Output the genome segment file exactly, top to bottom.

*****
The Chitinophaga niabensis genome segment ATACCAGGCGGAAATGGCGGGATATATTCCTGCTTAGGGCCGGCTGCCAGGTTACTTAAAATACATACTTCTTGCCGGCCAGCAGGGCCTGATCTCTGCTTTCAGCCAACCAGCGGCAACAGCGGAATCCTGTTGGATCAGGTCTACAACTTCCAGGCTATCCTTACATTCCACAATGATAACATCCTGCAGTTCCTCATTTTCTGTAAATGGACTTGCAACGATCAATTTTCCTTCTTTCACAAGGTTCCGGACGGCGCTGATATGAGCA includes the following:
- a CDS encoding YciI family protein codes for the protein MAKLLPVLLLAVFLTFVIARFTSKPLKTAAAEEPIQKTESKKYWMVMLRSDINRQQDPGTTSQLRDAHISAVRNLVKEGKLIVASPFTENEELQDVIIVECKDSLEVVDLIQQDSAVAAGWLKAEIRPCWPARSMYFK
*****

The Chitinophaga niabensis genome segment ATACCAGGCGGAAATGGCGGGATATATTCCTGCTTAGGGCCGGCTGCCAGGTTACTTAAAATACATACTTCTTGCCGGCCAGCAGGGCCTGATCTCTGCTTTCAGCCAACCAGCGGCAACAGCGGAATCCTGTTGGATCAGGTCTACAACTTCCAGGCTATCCTTACATTCCACAATGATAACATCCTGCAGTTCCTCATTTTCTGTAAATGGACTTGCAACGATCAATTTTCCTTCTTTCACAAGGTTCCGGACGGCGCTGATATGAGCA includes the following:
- a CDS encoding YciI family protein codes for the protein MAKLLPVLLLAVFLTFVIARFTSKPLKTAAAEEPIQKTESKKYWMVMLRSDINRQQDPGTTSQLRDAHISAVRNLVKEGKLIVASPFTENEELQDVIIVECKDSLEVVDLIQQDSAVAAGWLKAEIRPCWPARSMYFK